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The cost of downloading: Supreme Court says $675,000 fine remains for sharing 30 songs

Published time: May 22, 2012 15:58
Edited time: May 24, 2012 01:51

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A 29-year-old Rhode Island man is expected to pay $675,000 for the unauthorized downloading of 30 songs after the Supreme Court said on Monday that they will not weigh in on one of the record industry’s longest-running copyright infringement cases.

Joel Tenenbaum of Providence, RI will now go back to court to continue his fight against a penalty that a District Court judge once called “unconstitutionally” excessive.

Tenenbaum was hit with a $675,000 fine — $22,500 per song — after the Recording Industry Association of America (RIAA) took him to court over copyright infringement in 2009 and won their case. Following that decision, Nancy Gertner of United States District Court in Boston shot down the jury-determined penalty and reduced it by 90 percent, but not without the RIAA appealing and winning once more, reinstating the original fine.

In his latest legal battle, Tenenbaum tried taking his case to the US Supreme Court but Monday’s decision out of Washington, DC reveals that he will have no such luck with them. The court offers with no explanation that they will not hear the case.

Tenenbaum’s attorney, Harvard Law School Professor Charles Nesson, tells the Boston Hearald he is “disappointed, but not surprised.” His client, on the other hand, seems much less understanding.

"I can't believe the system would uphold a six-figure damages amount for downloading 30 songs on a file-sharing system that everybody used," Tenenbaum tells the Associated Press. "I can't believe the court would uphold something that ludicrous."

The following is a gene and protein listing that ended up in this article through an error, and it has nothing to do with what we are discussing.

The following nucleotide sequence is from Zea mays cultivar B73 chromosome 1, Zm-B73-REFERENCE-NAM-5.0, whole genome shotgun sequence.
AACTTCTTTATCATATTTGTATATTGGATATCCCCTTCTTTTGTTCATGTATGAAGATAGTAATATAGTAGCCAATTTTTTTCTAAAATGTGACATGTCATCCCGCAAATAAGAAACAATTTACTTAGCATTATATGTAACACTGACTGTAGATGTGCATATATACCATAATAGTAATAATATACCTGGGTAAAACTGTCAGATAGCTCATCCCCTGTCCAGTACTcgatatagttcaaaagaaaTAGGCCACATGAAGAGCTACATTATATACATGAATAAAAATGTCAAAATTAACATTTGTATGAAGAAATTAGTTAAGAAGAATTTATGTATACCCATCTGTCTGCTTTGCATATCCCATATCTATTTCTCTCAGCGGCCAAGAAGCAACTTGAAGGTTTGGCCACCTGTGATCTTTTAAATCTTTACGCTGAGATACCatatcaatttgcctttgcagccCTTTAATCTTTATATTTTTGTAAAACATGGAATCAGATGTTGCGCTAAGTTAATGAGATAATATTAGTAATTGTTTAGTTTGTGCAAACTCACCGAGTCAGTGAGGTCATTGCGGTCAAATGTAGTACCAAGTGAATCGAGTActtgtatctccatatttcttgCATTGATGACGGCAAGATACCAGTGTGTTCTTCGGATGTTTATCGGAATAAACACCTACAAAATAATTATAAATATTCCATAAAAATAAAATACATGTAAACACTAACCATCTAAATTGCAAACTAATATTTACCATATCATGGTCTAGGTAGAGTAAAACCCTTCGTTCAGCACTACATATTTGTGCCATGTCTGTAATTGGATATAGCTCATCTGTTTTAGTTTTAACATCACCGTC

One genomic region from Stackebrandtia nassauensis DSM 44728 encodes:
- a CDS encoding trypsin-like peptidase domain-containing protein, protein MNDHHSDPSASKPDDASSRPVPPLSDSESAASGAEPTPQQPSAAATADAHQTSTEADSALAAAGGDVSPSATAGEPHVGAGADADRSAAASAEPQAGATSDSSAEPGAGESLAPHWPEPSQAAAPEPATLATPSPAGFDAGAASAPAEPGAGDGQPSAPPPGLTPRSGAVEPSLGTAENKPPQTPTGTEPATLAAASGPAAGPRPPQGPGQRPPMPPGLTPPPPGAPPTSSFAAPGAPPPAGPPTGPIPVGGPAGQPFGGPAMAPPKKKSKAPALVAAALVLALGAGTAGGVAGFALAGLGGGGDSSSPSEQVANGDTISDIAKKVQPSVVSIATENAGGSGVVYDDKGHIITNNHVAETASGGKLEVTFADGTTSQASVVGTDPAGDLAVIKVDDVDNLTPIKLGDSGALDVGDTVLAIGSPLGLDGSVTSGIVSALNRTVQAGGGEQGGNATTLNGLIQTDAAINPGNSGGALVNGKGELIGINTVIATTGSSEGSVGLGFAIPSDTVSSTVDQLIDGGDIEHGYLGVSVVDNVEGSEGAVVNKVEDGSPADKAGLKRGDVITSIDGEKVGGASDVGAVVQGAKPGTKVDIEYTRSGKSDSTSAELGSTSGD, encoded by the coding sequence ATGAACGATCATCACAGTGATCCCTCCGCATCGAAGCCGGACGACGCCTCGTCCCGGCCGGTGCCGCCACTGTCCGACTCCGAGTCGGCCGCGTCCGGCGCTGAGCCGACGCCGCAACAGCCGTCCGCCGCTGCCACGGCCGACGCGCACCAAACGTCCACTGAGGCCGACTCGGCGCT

Tenenbaum just wrapped up a PhD program at Boston University over the weekend and argues that, after working for minimal compensation under a graduate student’s stipend for six years, it would be impossible for him to pay up. His defense team has argued that if a 2008 study on file sharing is correct then the average teenager has illegally downloaded 800 songs. If true, then the record industry could sue any defendant for upwards of $120 million; when multiplied by the number of individuals they’ve come after, the industry could essentially win $1.5 trillion for cases such as this.

RIAA spokesperson Cara Duckworth told reporters that the record label trade group is “pleased with the decision” after the Supreme Court said this week that they would not discuss the matter. The RIAA filed the suit on behalf of four major labels, including Sony BMG Music Entertainment and Warner Brothers Records Inc.

Prof. Nesson says that next step will now be to take the case to US District Court Judge Rya Zobel. In the original appeals decision, the First Circuit Court said that Tenenbaum could bring his case before a new judge in hopes of having the fine lessened, although the RIAA would be able to receive a new trial if that would occur.